Office Hours: T, Th: 3:30-4:30 (and by appointment)
Course Description: Why do certain sets of ideas and beliefs inspire conflict, while others seemingly do not? What are the consequences when individuals and groups attempt to restructure and transform societies to conform to ideological precepts? Even more to the point: why will men and women commit acts of horrifying violence, even genocide, in the name of certain ideologies? Are the ideas responsible for the violence, or do certain types of individuals gravitate to such militant ideologies and create networks that achieve homicidal aims?
To answer these questions, this course will scrutinize those conflicts that took shape from the 1500s to the present in the name of ideology and religion. It will begin with the European conquest of the Americas and the wars of religion in the 16th and 17th centuries. It will then examine the reaction to this era of upheaval: the Enlightenment of the 18th century, which introduced a secular, rational, anti-clerical and scientific outlook. It will then examine ideologies that are sometimes regarded as the ideological children of the Enlightenment: liberalism, socialism and fascism. Finally and most pressingly, it will look at the challenges posed by religious movements to the ideals of the Enlightenment from the 18th century onward, culminating with the growth of fundamentalist religious movements in the second half of the 20th century, and, in particular, radical Islam.
To gain an understanding of the major ideological movements in the Western world since 1500, and in particular, western liberalism.
To assess the extent to which ideological conflict has been a determining factor in warfare and genocide in the Western world.
To provide potential answers on how to resolve ideological conflict.
To wrestle with the question of which individuals are more likely to gravitate towards extremist positions and commit violent acts in the name of an ideology.
James Waller, Becoming Evil: How Ordinary People commit Genocide and Mass Killing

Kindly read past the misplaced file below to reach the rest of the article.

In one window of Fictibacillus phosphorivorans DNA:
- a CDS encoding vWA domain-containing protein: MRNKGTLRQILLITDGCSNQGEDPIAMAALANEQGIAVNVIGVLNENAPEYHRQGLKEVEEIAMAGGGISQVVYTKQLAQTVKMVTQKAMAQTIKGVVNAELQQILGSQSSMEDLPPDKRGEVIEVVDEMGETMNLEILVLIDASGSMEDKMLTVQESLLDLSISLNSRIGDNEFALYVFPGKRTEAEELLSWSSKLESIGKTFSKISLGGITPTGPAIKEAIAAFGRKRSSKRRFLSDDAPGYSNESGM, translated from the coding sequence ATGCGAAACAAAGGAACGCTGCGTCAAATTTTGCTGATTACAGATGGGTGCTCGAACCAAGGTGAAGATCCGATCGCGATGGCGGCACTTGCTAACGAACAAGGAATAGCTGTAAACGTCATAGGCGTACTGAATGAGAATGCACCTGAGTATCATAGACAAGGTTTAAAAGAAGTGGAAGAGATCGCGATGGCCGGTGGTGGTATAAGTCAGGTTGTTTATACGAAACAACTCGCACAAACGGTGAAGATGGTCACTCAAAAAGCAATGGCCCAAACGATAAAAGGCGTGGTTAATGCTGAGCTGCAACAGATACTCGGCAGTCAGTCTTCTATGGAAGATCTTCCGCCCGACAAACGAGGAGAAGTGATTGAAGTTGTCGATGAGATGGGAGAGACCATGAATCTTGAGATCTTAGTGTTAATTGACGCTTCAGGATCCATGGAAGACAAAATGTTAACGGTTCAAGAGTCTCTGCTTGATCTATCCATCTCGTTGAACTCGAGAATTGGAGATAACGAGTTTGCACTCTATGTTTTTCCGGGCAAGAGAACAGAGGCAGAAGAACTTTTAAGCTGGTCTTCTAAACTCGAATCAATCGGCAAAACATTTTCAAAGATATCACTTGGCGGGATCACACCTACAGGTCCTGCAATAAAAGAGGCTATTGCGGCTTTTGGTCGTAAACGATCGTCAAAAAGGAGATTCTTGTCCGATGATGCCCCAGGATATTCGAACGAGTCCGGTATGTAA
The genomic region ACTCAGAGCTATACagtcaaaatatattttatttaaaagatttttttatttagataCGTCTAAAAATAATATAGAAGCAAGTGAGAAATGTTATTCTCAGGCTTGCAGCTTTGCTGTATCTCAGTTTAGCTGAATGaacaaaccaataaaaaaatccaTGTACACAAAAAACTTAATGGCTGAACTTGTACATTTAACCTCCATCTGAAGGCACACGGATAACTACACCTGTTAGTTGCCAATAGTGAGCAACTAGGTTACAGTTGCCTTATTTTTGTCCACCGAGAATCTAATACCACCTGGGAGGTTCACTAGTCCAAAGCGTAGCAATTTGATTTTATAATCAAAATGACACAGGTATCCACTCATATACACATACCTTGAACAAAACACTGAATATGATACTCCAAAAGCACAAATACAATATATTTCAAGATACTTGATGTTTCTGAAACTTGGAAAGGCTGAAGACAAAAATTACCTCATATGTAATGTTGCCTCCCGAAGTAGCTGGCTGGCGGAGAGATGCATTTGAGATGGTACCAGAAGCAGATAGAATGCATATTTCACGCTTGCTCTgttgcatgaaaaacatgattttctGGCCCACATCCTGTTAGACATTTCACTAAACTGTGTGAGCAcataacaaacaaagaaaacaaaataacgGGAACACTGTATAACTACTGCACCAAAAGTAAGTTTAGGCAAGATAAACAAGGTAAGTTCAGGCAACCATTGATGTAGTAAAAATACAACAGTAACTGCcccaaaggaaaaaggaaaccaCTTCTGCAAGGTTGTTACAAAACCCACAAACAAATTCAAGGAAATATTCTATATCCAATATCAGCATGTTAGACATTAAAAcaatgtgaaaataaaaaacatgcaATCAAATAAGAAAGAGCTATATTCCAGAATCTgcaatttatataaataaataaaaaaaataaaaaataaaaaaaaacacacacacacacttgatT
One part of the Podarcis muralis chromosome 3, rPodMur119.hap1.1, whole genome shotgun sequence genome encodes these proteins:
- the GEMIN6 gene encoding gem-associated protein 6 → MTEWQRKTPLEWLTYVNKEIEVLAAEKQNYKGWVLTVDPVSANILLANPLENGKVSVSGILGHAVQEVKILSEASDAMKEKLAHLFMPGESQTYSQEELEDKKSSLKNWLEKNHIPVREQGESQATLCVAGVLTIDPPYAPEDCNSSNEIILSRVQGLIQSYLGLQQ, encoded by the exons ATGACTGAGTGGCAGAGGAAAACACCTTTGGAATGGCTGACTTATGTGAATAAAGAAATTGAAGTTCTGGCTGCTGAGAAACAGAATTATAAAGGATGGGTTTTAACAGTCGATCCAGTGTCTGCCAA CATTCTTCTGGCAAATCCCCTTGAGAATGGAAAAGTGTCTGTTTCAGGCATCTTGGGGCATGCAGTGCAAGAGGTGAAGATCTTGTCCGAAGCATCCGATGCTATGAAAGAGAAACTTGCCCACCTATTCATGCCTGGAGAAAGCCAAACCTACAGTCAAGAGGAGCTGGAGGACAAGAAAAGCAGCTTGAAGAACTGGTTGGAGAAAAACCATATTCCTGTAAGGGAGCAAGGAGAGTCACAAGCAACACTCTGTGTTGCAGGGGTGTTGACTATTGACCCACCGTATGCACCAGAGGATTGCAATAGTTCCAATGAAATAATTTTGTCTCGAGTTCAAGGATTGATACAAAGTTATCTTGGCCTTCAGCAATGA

Sayyid Qutb, Milestones
Optional Textbook: Lynn Hunt, The Making of the West, ISBN 978-0-312-55460-6. This textbook is optional. It is for those who would like a fuller account of what we will be discussing in class.
The Battle of Algiers Grading: Midterm Examination: 20%
Final Examination: 20%
Classroom participation: 15%
Papers: 45% (15% each)
You will write three papers of 3-4 pages each that will be based on the readings in class.
For these papers, you are to use Times New Roman front, Size #12 and margins of one inch. Please note that I will be grading papers not only for content but for style, organization and grammar. You will also submit an electronic version of your papers to turnitin.com. The class name is A112-Honors, the class ID is 3392169, and the password is A112honors.
This course will use the grading scale used by the College of Arts and Sciences. If a paper is turned in late, one letter grade will be deducted for each day that the paper has not been received. The only exceptions are documented medical emergencies and deaths in the family.
Midterm Examination: The midterm examination will be a take home examination. It will be given to you on Tuesday, October 12, and is to be returned to me at the start of class on Thursday, October 14.
Final Examination: The final examination will take place on Tuesday, December 14 at 12:45 pm. The format will be identical to that of the midterm exam.
Class Participation: It is imperative that you read the materials faithfully and diligently, attend class regularly and participate in classroom discussions. 30% of your grade will based on a mixture of classroom participation, attendance, and faithfulness in reading the required assignments. Unexcused absences from class will lower your grade for class participation.
We will take several field trips this semester, including a trip to the Holocaust Museum in Creve Coeur and to the Missouri Historical Society. There will also a possible trip to the St. Louis Museum of Art, pending availability of museum docents.
Academic Honesty: This course will strictly uphold the college’s policy on academic honesty. This policy, which defines cheating, falsification, plagiarism, sabotage, and collusion, is to be found at the following web site: http://www.slu.edu/x12657.xml. All cases of academic dishonesty will be punished with a grade of a zero for the assignment.
ADA Statement: “Saint Louis University opens its programs and educational services to all qualified candidates without regard to their disability. All programs and services provided for students are done in a manner that does not discriminate based on disability. Inaccessible programs will be made accessible either directly or through relocation. Individuals requiring accommodations for student programs should contact the Director of Student Life.” (College of Arts and Sciences Handbook, St. Louis University).
Schedule of Classes and Readings: Week I: Aug. 24, 26
Course Introduction: What is Ideology? European Conquests
Readings: Kirkpatrick Sale, The Conquest of Paradise, 1-240.
Optional Reading: Hunt, 408-433.
Week II: Aug. 31, Sept. 2
The Reformation and the Wars of Religion
Readings: Natalie Zenon Davis, “The Rites of Violence,” available at: http://www.cas.sc.edu/hist/faculty/edwardsk/hist310/reader/davis.pdf.